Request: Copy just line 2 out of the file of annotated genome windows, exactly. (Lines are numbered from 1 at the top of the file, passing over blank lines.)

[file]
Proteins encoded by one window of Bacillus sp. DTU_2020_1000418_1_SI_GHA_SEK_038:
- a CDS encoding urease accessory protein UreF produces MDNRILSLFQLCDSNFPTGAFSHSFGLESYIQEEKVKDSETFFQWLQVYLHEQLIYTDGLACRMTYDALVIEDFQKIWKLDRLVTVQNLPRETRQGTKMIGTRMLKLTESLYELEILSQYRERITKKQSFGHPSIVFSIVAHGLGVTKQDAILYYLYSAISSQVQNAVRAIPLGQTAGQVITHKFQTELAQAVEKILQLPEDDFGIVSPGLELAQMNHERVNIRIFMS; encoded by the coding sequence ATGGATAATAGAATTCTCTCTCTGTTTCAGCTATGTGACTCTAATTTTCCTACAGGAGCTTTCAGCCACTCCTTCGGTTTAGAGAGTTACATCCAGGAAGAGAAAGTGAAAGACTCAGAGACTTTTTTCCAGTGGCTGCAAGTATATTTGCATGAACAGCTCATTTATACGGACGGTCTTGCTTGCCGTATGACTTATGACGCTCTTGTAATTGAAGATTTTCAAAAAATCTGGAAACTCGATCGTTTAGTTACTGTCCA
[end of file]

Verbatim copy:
- a CDS encoding urease accessory protein UreF produces MDNRILSLFQLCDSNFPTGAFSHSFGLESYIQEEKVKDSETFFQWLQVYLHEQLIYTDGLACRMTYDALVIEDFQKIWKLDRLVTVQNLPRETRQGTKMIGTRMLKLTESLYELEILSQYRERITKKQSFGHPSIVFSIVAHGLGVTKQDAILYYLYSAISSQVQNAVRAIPLGQTAGQVITHKFQTELAQAVEKILQLPEDDFGIVSPGLELAQMNHERVNIRIFMS; encoded by the coding sequence ATGGATAATAGAATTCTCTCTCTGTTTCAGCTATGTGACTCTAATTTTCCTACAGGAGCTTTCAGCCACTCCTTCGGTTTAGAGAGTTACATCCAGGAAGAGAAAGTGAAAGACTCAGAGACTTTTTTCCAGTGGCTGCAAGTATATTTGCATGAACAGCTCATTTATACGGACGGTCTTGCTTGCCGTATGACTTATGACGCTCTTGTAATTGAAGATTTTCAAAAAATCTGGAAACTCGATCGTTTAGTTACTGTCCA